$assigned_user = "brockd";
break;
case "Id. Decision Makers":
$assigned_user = "brunettig";
break;
case "Perception Analysis":
$assigned_user = "thanetl";
break;
case "Proposal/Price Quote":
$assigned_user = "wallanderk";
break;
case "Negotiation/Review":
$assigned_user = "dobbsm";
break;
case "Closed Won":
$assigned_user = "bluek";
break;
case "Closed Lost":
$assigned_user = "bluek";
break;
}

You'll notice from the code that we must use the original SugarCRM sales stage terms and not our new mapping—that only appears on the screen.

Next we'll have to add the code to update $bean->assigned_user_id with the ID of our new user:

global $db;

$sql =
"select id from users where user_name = '" . $assigned_user ."'";
$result = $db->query($sql);
$bean->assigned_user_id = mysql_result($result,0,0);

With the code in place, if you now change the Investigation (or Sales) stage, and then save the Preliminary Investigation (or Opportunity) then you'll see that the assigned user is automatically updated for you.

However, this is still only a semi-automatic process—the correct person for the stage is selected correctly, but only if the stage is selected manually. The process running correctly still depends on someone telling SugarCRM what that next stage is. Obviously the next step is to move from stage to stage automatically.

Completing the Automated Workflow

At the moment we're relying on a user telling the application which stage to move to next. However, it would be much better for the user to tell SugarCRM that the current stage has been completed, and then for the business rules to decide which stage should be carried out next. We want to keep it simple and therefore an 'Investigation Stage Complete' checkbox will do the job.

If you look at the edit view for any of the existing Opportunities then you'll see that there's nothing that can really be renamed to represent our 'Investigation Stage Complete':

Developing a Simple Workflow within SugarCRM

We can use the SugarCRM Studio to add the field that we're going to need:

Developing a Simple Workflow within SugarCRM

After adding the custom field itself we'll need to add text for the field label into custom/modules/Opportunities/language/en_us.lang.php:

And then we're ready to see the new edit view:

$mod_strings['lbl_chk_complete_c_10'] = "Investigation Stage 
Completed";

Developing a Simple Workflow within SugarCRM

We can now go back to our code (in custom/include/ppi_workflow.php), and we can place all of our functionality within an if statement:

if ( $bean->chk_complete_c == 1 )
{
switch ($bean->sales_stage)
{
/* etc, etc, etc */
}
}

Our logic hook will, of course, fire every time a save is made—but our business rule will only be implemented if the Investigation Stage Completed box is ticked. So now we need the code that will define the process itself, and you would need to place this before the code for deciding who the assigned user is:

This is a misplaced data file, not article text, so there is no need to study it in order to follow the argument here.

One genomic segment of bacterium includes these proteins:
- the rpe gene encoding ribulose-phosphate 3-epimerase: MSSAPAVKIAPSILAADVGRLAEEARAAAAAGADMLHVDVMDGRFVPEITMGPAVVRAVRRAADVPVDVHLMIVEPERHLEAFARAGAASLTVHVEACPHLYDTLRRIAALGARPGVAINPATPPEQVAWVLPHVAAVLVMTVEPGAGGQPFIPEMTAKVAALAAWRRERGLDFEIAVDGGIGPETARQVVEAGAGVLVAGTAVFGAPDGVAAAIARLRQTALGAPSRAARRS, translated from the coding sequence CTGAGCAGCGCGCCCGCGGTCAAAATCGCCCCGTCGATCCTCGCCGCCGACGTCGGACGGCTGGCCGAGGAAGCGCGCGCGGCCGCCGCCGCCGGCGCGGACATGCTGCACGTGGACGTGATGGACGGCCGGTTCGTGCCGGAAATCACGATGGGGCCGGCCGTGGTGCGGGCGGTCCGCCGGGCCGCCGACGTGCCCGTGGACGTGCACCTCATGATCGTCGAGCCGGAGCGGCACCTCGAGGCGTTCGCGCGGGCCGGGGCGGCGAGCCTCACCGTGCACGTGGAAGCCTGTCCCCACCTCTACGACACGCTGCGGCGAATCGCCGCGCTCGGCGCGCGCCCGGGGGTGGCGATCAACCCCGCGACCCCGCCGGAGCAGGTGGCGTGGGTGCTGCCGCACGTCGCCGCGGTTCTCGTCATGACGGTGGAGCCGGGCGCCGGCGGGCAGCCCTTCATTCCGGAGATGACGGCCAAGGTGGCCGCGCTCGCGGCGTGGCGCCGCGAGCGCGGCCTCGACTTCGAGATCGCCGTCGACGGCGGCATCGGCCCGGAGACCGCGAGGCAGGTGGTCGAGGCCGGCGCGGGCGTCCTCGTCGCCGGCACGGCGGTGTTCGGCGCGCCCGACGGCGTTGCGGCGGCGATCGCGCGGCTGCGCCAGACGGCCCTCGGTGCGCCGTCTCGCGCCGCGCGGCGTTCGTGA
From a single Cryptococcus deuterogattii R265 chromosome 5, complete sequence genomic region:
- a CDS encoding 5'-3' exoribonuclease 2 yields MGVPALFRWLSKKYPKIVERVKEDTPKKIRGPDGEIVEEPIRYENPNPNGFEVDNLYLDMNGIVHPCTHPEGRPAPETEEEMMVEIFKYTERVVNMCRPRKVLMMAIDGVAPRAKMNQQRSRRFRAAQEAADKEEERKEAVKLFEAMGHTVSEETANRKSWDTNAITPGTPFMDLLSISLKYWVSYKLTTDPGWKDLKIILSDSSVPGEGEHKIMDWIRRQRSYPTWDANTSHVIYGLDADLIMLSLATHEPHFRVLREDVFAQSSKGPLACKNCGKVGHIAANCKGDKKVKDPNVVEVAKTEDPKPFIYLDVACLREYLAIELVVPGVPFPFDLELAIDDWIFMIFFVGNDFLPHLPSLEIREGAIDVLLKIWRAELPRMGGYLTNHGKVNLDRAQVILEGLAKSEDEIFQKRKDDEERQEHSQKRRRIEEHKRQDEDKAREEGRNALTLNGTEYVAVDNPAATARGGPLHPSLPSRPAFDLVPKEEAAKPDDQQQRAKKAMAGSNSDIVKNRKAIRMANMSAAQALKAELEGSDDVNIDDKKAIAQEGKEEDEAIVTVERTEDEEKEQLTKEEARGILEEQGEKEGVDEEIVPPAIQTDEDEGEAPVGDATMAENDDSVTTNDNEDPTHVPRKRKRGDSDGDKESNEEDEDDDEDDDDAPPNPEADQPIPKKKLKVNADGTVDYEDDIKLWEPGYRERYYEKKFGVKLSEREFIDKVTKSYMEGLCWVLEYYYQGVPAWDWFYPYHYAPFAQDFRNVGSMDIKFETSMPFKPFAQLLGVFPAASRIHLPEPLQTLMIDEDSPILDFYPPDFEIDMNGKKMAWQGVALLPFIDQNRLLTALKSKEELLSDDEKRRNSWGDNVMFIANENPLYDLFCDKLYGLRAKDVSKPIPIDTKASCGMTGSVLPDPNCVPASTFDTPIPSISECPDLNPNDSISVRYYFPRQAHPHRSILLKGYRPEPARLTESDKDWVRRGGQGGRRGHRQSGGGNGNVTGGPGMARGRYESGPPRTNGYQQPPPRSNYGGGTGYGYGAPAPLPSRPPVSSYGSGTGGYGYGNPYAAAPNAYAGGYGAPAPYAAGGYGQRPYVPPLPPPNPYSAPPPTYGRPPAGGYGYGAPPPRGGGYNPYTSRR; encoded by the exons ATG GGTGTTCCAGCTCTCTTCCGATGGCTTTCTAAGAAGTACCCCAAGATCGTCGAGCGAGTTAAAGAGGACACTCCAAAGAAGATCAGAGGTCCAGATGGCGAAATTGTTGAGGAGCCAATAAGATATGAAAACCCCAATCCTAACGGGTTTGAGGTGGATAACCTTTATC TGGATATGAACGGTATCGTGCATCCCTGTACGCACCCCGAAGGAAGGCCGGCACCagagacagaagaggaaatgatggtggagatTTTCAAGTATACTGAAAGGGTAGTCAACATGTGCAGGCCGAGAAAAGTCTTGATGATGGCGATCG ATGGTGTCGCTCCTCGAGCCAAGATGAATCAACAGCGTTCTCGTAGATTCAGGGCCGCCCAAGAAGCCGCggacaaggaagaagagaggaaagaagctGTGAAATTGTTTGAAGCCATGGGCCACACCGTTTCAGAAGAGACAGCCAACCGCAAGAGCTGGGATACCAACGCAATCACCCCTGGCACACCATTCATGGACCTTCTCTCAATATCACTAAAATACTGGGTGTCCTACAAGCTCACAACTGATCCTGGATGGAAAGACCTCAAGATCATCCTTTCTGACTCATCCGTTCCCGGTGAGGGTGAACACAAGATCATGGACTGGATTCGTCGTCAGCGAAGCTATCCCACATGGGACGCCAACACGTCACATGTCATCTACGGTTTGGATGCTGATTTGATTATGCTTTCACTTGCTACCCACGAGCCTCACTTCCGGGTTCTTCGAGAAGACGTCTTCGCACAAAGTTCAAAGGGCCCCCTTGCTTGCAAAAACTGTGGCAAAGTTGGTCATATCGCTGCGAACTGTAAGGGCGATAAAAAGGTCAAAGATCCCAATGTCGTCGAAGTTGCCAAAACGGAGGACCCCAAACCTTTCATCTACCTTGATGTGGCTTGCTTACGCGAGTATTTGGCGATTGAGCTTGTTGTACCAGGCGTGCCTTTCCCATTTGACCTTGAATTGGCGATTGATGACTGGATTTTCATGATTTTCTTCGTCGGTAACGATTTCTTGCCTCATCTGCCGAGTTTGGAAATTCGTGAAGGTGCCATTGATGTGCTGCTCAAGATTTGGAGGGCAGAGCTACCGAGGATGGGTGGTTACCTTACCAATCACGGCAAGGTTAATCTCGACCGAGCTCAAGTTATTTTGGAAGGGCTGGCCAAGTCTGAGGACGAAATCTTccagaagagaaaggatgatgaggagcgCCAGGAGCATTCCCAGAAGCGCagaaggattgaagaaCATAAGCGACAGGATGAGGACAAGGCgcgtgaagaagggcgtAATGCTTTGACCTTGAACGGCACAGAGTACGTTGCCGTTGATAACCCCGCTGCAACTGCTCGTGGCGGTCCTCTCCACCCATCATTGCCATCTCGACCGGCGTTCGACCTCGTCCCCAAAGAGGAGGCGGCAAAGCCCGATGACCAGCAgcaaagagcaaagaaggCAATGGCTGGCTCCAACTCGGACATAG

switch ($bean->sales_stage)
{
case "Prospecting":
$bean->sales_stage = "Qualification";
break;
case "Qualification":
$bean->sales_stage = "Needs Analysis";
break;
case "Needs Analysis":
$bean->sales_stage = "Value Proposition";
break;
case "Value Proposition":
$bean->sales_stage = "Id. Decision Makers";
break;
case "Id. Decision Makers":
$bean->sales_stage = "Perception Analysis";
break;
case "Perception Analysis":
$bean->sales_stage = "Proposal/Price Quote";
break;
case "Proposal/Price Quote":
$bean->sales_stage = "Negotiation/Review";
break;
case "Negotiation/Review":
$bean->sales_stage = "Closed Won";
break;
}
//Now decide who the assigned user is...

And finally we need to reset the completed status back to 0:

$bean->chk_complete_c = 0;

You'll notice that we've not taken the process all the way to the final stage—this is because the final two stages are 'Closed won' or 'Closed lost' (in PPI speak—'Full Investigation required' and 'Insufficient Evidence'). Korora will need to make that decision herself.

However, the important thing is that you can see just how easy it is to set up a simple process (not that any process is ever simple).

Summary

Before you start work on your workflow, ensure that: the people who understand the processes in the organization are available to you; both managers and staff agree that the process plan is correct; staff don't feel that the process is being enforced on them; and that this isn't another case of 'Big Brother'.

When you do start building the work flow ensure that you've correctly mapped your organization's stages onto the SugarCRM stages and that you have a complete listing of who does what and when.

Business rules are created by making use of SugarCRM's logic hooks. The logic hook file contains the priority of the business rule, the name of the businesses rule, the file containing the business rule, the business rule class, and the business rule function.

Books to Consider

OSWorkflow: A guide for Java developers and architects to integrating open-source Business Process Management
$ 16.50
comments powered by Disqus
X

An Introduction to 3D Printing

Explore the future of manufacturing and design  - read our guide to 3d printing for free